The indictment of former Computer Associates CEO Sanjay Kumar for allegedly orchestrating widespread accounting fraud at CA has failed to shake the confidence of IT managers in the future of their CA installations.
"Obviously, we'll watch what happens, but I don't feel the indictments and related news will have any effect on our use of CA software or our confidence about the vendor," said Alain Paquette, manager of distributed servers at Bombardier Aerospace, which uses desktop, network and server management tools from CA, as well as its helpdesk software.
Kumar's indictment came on the same day that CA agreed to pay $225m (£124m) to reimburse shareholders for the alleged fraud and to work with the government to help recoup compensation from accused former executives. The US Department of Justice said it wouldn't prosecute the company as long as it abided by the terms of the co-operation agreement over the next 18 months.
Kumar and former head of worldwide sales Stephen Richards both pleaded not guilty to 10 charges, including securities fraud and obstruction of justice. Both were bailed for $5m and had to surrender their passports.
Stephen Woghin, CA's former lawyer, pleaded guilty to similar charges for his role in the alleged accounting scheme, which dates to 1999 and 2000.
Kumar left CA in June, two months after he was ousted as chairman and CEO. The charge against him is that under his leadership CA started systematically recording some software sales in the fiscal quarter before contracts were actually signed.
The government accuses Kumar and Richards of personally advancing the false accounting practice, which was built around a so-called 35-day month. For example, the indictment says that on 8 July 1999 Kumar flew to Paris to negotiate a $32m software licensing agreement, which was falsely backdated to 30 June.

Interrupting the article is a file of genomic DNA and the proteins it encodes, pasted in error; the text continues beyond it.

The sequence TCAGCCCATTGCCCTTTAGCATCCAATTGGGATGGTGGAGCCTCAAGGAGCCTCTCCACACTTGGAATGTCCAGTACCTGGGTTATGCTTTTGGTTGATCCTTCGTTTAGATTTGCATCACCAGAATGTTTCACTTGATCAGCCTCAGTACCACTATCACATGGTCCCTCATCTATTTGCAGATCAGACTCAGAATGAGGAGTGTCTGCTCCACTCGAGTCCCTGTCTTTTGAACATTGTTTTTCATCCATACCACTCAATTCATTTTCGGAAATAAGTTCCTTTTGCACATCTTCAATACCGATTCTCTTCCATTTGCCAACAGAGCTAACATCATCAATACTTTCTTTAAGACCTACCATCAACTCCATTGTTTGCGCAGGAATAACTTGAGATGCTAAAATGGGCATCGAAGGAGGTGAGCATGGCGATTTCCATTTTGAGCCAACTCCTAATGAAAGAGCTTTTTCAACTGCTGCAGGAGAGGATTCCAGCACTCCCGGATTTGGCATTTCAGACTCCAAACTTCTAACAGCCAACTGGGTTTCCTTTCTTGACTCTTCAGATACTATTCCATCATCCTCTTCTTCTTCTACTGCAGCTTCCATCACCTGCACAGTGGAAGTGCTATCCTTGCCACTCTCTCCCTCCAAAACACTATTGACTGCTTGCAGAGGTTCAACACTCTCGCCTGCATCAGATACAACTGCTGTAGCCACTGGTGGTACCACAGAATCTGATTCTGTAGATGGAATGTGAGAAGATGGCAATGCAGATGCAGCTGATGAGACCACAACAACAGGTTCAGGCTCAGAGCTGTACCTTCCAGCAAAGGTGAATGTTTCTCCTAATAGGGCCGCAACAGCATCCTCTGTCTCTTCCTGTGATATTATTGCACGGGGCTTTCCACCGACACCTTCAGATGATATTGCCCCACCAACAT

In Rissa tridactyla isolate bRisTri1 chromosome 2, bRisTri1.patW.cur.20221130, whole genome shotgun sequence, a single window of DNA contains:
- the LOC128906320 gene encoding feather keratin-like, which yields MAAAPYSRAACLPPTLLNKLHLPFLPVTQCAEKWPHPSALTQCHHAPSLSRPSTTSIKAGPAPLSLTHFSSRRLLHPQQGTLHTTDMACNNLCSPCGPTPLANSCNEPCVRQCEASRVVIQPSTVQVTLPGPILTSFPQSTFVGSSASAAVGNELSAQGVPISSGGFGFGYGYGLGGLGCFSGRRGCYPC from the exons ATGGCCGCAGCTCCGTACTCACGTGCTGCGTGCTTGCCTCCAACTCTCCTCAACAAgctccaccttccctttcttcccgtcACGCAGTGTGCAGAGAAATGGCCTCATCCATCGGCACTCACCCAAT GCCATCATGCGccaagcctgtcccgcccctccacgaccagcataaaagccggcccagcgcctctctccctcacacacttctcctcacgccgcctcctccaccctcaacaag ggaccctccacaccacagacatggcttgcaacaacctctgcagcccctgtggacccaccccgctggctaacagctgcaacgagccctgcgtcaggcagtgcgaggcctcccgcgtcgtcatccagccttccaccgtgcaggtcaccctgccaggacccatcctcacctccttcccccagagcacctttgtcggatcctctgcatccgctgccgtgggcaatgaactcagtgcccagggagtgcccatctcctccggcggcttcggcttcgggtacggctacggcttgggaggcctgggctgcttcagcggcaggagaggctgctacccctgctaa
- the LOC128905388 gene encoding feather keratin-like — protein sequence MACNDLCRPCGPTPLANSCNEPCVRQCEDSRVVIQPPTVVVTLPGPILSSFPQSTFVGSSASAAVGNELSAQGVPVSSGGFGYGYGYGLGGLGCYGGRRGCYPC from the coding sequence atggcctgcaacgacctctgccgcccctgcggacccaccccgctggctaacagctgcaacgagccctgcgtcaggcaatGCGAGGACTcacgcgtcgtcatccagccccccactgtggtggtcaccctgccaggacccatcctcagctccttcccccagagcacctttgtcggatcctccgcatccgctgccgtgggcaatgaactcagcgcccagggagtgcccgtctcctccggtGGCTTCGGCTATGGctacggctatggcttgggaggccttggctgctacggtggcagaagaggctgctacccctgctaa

CA has accepted responsibility for the alleged illegal conduct of its former executives as part of the co-operation deal. The company has reached a similar agreement with the US Securities and Exchange Commission to settle securities fraud charges.
"With these agreements, CA has taken a critical step in closing this deeply troubling chapter in its history," CA chairman Lewis Ranieri said. He added that CA officials fully supported the government's efforts to bring all responsible parties to justice.
IDC analyst Stephen Elliott said the 18-month deferral period for possible prosecution of the company meant that CA had only "pseudo-resolved" the situation. However, he reassured CA's major customers about using its products, adding that the agreements should improve the company's ability to make acquisitions, which had been put on hold.
Analyst Rich Ptak agreed that the months of uncertainty had left CA "a bit frozen internally in terms of making aggressive and imaginative moves in technology".
CA, which is being run by interim CEO Kenneth Cron, expects to name a permanent CEO within a month. Company officials refused to comment on the possibility of redundancies. According to analysts at Friedman, Billings, Ramsey Group, thousands of lay-offs are "plausible".
Douglas Spindler, president of the San Francisco Networking Technologies Users Group, which has about 2,500 network and systems managers, said, "If Kumar goes to jail, maybe Martha Stewart can decorate his cell. I hope the truth comes out in this whole thing and that it serves as a wake-up call to business."
Matt Hamblen writes for Computerworld
This was first published in September 2004